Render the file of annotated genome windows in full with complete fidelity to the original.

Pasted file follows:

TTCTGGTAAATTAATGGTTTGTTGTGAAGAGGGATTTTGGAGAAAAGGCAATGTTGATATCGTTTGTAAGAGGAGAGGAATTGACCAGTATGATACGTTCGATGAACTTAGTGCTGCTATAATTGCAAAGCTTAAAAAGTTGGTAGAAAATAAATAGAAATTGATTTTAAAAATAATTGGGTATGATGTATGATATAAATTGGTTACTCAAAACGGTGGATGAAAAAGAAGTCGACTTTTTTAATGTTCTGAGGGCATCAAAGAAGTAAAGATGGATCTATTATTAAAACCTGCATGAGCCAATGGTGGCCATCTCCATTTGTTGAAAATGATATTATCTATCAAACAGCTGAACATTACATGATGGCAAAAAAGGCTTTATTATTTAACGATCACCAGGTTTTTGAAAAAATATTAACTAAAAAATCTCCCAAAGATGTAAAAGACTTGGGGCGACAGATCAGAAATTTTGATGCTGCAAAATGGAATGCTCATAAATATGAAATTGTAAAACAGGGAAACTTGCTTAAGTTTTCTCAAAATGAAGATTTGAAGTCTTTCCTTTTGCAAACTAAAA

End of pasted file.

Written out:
TTCTGGTAAATTAATGGTTTGTTGTGAAGAGGGATTTTGGAGAAAAGGCAATGTTGATATCGTTTGTAAGAGGAGAGGAATTGACCAGTATGATACGTTCGATGAACTTAGTGCTGCTATAATTGCAAAGCTTAAAAAGTTGGTAGAAAATAAATAGAAATTGATTTTAAAAATAATTGGGTATGATGTATGATATAAATTGGTTACTCAAAACGGTGGATGAAAAAGAAGTCGACTTTTTTAATGTTCTGAGGGCATCAAAGAAGTAAAGATGGATCTATTATTAAAACCTGCATGAGCCAATGGTGGCCATCTCCATTTGTTGAAAATGATATTATCTATCAAACAGCTGAACATTACATGATGGCAAAAAAGGCTTTATTATTTAACGATCACCAGGTTTTTGAAAAAATATTAACTAAAAAATCTCCCAAAGATGTAAAAGACTTGGGGCGACAGATCAGAAATTTTGATGCTGCAAAATGGAATGCTCATAAATATGAAATTGTAAAACAGGGAAACTTGCTTAAGTTTTCTCAAAATGAAGATTTGAAGTCTTTCCTTTTGCAAACTAAAA